The soundtrack is weird and synthy (another literary reference here). It took me a long time to understand what about Halo I love so much, and I’ve still never really nailed it down. I know that I have Composer Marty O’Donnell and Cinematic Director Joseph Staten to thank for most of the stuff I’ve mentioned, but it’s still not all of it. It’s a game that mixes Gregorian chanting with electric guitar, deep synths and lots of string music and still sounds fresh. It mixes doofus Aliens references with 18th century British poetry. It mixes long, contemplative walks with bombastic chase sequences, and never feels stale or uninteresting or dull, save a few Flood sequences. It’s a first-person shooter that relies on isolating the player, yet is best played cooperatively. How does that happen? Remember how you felt the very first time you saw the eponymous ringworld on the horizon in the game’s second level? Few things have ever felt more wondrous and intriguing in all my years of gaming, and it’s still intoxicating to experience. Is it simple nostalgia? Is nostalgia bad when it’s for great design and presentation?
There’s a strange purity of design to Halo, the shortened and frantic design schedule forcing the team to expunge a lot of the bloat that had come to define shooters over the preceeding years. It plays like how I envision a shooter should play, fluid and simple, yet mechanically complex and malleable under the surface. An emergent, wildly anarchic game that still retains the focus and force of personality that only linearity can provide.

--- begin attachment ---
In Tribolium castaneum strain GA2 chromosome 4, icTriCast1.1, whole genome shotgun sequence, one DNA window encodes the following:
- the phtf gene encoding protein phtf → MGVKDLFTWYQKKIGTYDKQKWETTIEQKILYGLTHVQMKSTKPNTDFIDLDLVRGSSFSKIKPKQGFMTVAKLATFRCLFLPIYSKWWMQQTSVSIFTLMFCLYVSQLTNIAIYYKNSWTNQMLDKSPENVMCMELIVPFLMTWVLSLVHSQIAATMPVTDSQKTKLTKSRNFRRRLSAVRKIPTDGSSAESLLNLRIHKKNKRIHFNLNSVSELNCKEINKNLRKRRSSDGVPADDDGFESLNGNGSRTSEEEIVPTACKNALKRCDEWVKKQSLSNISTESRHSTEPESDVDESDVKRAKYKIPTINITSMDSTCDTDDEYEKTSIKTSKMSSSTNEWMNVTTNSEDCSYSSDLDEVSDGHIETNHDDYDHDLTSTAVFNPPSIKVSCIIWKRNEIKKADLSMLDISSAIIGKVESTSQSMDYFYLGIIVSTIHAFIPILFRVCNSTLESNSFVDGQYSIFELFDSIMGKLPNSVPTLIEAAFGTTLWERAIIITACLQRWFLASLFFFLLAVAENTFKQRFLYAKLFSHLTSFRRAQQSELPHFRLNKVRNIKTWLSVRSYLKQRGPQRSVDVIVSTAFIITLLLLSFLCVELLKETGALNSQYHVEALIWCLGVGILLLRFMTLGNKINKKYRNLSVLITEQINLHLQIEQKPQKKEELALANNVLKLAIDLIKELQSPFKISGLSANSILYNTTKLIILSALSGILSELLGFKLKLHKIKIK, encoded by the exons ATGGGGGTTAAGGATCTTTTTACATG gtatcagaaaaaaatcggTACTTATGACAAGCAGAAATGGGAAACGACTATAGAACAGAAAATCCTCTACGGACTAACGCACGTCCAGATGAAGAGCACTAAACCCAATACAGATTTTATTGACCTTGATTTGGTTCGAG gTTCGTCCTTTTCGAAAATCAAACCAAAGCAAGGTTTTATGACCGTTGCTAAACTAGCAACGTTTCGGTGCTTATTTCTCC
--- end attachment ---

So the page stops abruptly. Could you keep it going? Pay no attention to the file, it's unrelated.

I said before that the end of Bungie’s Halo games marked the end of a studio that I really came to care about, and I think this is the reason why. I never quite got exactly what their formula was, what alchemy they used to create a game like this, a game of immense structural and systemic genius that still feels like it’s flying by the seat of its pants, making things up as it goes along. I probably never will.
That’s what makes it interesting, right?
#2) Half-Life 2. Valve, 2004. 9.9
Unlike Halo, I can tell you exactly why I love Half-Life so much. It’s far too polished and clinical an experience not to understand. It’s the pacing.
“Pacing” is one of the most difficult video game terms to describe, but in this context it’s simple: Half-Life 2 never stops mutating around you. It’s almost as if Valve took a bet to prove that they could master every conceivable FPS subgenre in one game. The first few chapters, through the streets of City 17 and the Canals, are classic Half-Life. Ravenholm is a survival horror shooter. The coast chapters are Fallout or some similar post-apocalyptic game. Nova Prospekt is a corridor shooter. Coming back to City 17 is every military shooter of the day. Finally, the last few levels are some new, hitherto unknown physics mod that still has yet to be duplicated, where you fling people around with the power of a particularly angry god. Maybe a bit like Portal, but instead of portals, you just interact with the Combine through their more fleshy interfaces.
It’s all the little bits in between, the piecemeal doling out of the story, delivered less through exposition and more through environmental storytelling. The grimy little details of the world. That ineffable art style. Some of the very best incidental dialogue I’ve ever heard, in any piece of fiction. The graffiti dotting the walls. The seams here are showing (there seems to be only one voice actor for 90% of the citizens), but these feel less and less like flaws as time goes on and more like mere limitations of the form. We don’t criticize Eliot for using punctuation.